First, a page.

‘Medicare for all’ plan could hurt Dems in ’18

‘Medicare for all’ plan could hurt Dems in ’18

Will President Trump block Democrats from achieving big wins in this year’s midterm elections by successfully introducing a national Medicare for All scheme in an October surprise package?

Here’s how he could do it. President Trump will offer to “buy” Big Business’s group- health insurance beneficiaries using the corporations’ own money. Trump could offer a conditional, multi-year tax holiday on global American corporation profits held overseas to avoid taxes, currently at about $2 trillion and counting.

A temporary single-buyer scheme could be the door-buster to a national health plan commonly used economically and effectively elsewhere. Big Business gets the group-health insurance monkey off its back, and the Feds grab a mess of healthy people to rationalize Medicare. Win-win?

With Trump and Congress having recently lowered corporate tax rates from 35 percent to 21 percent, Trump has excellent pro-business bona fides, and a Nixon-in-China credibility on national health care that no standard-issue leftist Democrat can match.

Big Business needn’t fear that national health care will open the door to an onslaught of leftish ideas as it did when America’s first national health bill was introduced in the Soviet- influenced 1940s.

Outwitted on the left by the wily Trump, will the Democrats end up a footnote party like the Whigs, hanging on for a while by sheer inertia and its capacity to deliver patronage jobs to its “coalition of the fringes,” as its constituents were once described by a national writer?

How was it that America went from cash medicine in the 1930s to a national Medicare for All scheme in 2018 without anyone, except for a few technical experts and citizen-scholars, noticing what happened in between – that the bankrolling of insurance groups had the astonishing effect of undermining organized labor and families and a whole lot more?

Jack Labusch, Niles

Internet could morph into privileged medium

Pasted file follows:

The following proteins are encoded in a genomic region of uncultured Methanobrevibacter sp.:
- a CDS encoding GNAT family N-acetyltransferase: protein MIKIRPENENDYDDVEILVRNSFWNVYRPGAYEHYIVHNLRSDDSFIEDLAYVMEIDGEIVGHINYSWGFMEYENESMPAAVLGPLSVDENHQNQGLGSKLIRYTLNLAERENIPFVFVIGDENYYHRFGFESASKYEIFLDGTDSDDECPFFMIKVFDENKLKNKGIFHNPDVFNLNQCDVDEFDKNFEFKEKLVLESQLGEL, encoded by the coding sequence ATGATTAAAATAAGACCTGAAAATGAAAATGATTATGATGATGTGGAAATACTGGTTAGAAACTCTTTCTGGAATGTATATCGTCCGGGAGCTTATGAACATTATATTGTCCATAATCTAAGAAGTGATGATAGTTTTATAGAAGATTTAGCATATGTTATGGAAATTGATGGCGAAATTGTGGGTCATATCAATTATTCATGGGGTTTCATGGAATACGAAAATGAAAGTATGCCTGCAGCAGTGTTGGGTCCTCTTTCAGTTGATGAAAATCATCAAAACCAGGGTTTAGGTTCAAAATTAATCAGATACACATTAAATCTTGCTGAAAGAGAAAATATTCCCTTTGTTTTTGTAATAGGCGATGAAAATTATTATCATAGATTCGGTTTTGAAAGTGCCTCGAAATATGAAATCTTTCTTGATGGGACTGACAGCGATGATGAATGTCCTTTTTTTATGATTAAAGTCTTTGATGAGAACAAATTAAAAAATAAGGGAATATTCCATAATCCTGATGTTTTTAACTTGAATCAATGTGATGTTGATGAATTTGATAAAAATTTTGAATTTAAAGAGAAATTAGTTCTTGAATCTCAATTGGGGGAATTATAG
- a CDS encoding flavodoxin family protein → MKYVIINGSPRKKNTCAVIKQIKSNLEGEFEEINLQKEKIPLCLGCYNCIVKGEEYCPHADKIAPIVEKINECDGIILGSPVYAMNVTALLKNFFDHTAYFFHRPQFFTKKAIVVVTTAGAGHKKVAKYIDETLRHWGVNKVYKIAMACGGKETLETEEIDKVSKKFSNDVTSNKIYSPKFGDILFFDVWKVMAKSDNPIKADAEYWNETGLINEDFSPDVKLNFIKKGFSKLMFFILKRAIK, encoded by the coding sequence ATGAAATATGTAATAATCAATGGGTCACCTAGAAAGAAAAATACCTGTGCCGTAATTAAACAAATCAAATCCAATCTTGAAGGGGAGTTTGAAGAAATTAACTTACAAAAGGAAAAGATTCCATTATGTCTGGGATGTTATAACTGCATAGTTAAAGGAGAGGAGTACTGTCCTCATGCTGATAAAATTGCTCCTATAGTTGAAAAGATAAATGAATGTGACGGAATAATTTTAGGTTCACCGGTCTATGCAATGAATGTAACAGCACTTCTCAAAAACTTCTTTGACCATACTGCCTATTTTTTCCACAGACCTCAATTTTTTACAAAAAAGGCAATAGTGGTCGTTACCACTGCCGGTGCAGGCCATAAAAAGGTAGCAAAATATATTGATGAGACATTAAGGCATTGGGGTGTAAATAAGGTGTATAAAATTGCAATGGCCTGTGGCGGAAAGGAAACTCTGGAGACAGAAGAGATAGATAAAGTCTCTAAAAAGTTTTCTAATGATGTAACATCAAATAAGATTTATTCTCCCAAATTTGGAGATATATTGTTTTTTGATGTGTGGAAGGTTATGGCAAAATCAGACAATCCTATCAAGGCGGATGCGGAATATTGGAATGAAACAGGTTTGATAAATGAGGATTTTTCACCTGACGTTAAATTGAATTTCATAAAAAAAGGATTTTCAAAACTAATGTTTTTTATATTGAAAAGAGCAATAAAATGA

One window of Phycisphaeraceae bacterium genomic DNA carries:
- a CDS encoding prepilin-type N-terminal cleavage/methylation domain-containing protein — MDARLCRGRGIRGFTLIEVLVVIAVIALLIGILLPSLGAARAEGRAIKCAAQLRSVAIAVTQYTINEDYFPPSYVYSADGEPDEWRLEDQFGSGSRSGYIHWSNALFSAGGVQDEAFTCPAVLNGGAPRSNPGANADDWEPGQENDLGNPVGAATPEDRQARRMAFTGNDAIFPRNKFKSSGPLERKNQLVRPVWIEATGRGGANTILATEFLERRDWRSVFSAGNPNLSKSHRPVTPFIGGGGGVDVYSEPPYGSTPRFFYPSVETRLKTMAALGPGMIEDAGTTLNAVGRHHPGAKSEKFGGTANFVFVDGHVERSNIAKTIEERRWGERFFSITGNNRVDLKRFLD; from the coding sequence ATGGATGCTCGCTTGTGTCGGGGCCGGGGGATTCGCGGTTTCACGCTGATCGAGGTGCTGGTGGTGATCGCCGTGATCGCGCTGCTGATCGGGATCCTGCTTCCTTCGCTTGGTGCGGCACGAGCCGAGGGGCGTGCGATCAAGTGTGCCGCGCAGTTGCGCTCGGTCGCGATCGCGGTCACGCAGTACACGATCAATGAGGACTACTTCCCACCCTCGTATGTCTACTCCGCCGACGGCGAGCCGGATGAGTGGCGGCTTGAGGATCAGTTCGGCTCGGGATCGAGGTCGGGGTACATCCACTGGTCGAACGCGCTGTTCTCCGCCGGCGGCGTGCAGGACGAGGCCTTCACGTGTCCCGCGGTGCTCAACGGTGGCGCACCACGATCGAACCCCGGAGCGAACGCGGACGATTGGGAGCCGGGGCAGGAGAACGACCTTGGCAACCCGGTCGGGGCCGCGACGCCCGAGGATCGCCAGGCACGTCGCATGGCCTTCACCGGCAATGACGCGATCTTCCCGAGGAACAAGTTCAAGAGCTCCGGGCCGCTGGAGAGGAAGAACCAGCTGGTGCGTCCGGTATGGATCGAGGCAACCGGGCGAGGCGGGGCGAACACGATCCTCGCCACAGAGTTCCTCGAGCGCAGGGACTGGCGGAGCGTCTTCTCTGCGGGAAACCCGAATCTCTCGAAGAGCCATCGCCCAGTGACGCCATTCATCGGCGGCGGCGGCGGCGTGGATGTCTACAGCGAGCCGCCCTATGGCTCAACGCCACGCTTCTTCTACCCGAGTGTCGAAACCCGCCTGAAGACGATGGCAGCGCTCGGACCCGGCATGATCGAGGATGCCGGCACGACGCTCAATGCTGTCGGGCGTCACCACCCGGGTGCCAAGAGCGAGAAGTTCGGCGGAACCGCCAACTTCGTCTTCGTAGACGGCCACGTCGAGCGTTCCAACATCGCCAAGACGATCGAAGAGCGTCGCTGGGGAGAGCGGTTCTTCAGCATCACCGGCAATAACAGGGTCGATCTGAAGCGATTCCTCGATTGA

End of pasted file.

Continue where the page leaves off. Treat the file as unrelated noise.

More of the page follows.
The FCC’s decision to cancel Net Neutrality internet provisions is both disappointing and troublesome. Net Neutrality simply stated guarantees all internet users equal real-time access and access waits for connection. Absent that universal protection, individuals or organizations will be able to offer speed of access for fees under the traditional capitalist model.

The beauty and attractiveness of the internet has been that it is fundamentally a socialist medium; all users are treated equally and waiting for connection equally. Waiting in line is discouraging and frustrating.

If the internet is converted to fee-based, it might morph into a privileged, stratified medium.

Jim Villani, Youngstown

It’s time now to vote out Republican plutocrats

Setting aside the economic debate over the recently passed Republican “tax reform” bill, one thing should be crystal clear to all Americans: Our government no longer functions the way it should. While the economic pros and cons of the tax bill might be debatable, the fact that it was passed against the wishes of the American people is not debatable.

Poll after poll showed that the majority of Americans opposed the bill. Approximately 75-80 percent of Americans did not want it to pass, yet Republicans ignored public opinion. This blatant disregard for the will of the people stinks of plutocracy, especially when you consider that the tax bill will be a cash windfall to many powerful Republican donors.

Speaking of plutocrats, repeated phone calls and emails to Sen. Rob Portman’s office about these matters have gone unanswered. On the rare occasion that Portman’s office does respond, it is with a mere form letter that repeats standard Republican talking points and fails to address the specific questions and concerns that I raised. Requests for him to attend a town hall meeting and answer his constituents’ questions in person were met with deafening silence. Clearly, Portman doesn’t care about us middle- and working-class Ohioans.

In 2014, a joint study of Princeton and Northwestern universities found that the U.S. government in most cases “does not represent the interests of the majority of the country’s citizens, but is instead ruled by those of the rich and powerful.” In other words, the United States no longer function as a democratic republic; it has become an oligarchy. That was 2014.

Since then, the nation has become even less democratic, as evidenced by the election of a president who lost the popular vote, the refusal of Congress to act on sensible gun-control legislation and the passage of an overwhelmingly unpopular tax bill.

Sadly, “government of the people, by the people, for the people” appears to have perished from the United States, at least for the time being. I hate partisan politics, but the current Republican Party, with its strong plutocratic bent, poses an existential threat to our democracy. I ask all patriotic citizens to join me in voting against this anti-American Republican regime in 2018.

Shawn Kosior, Canfield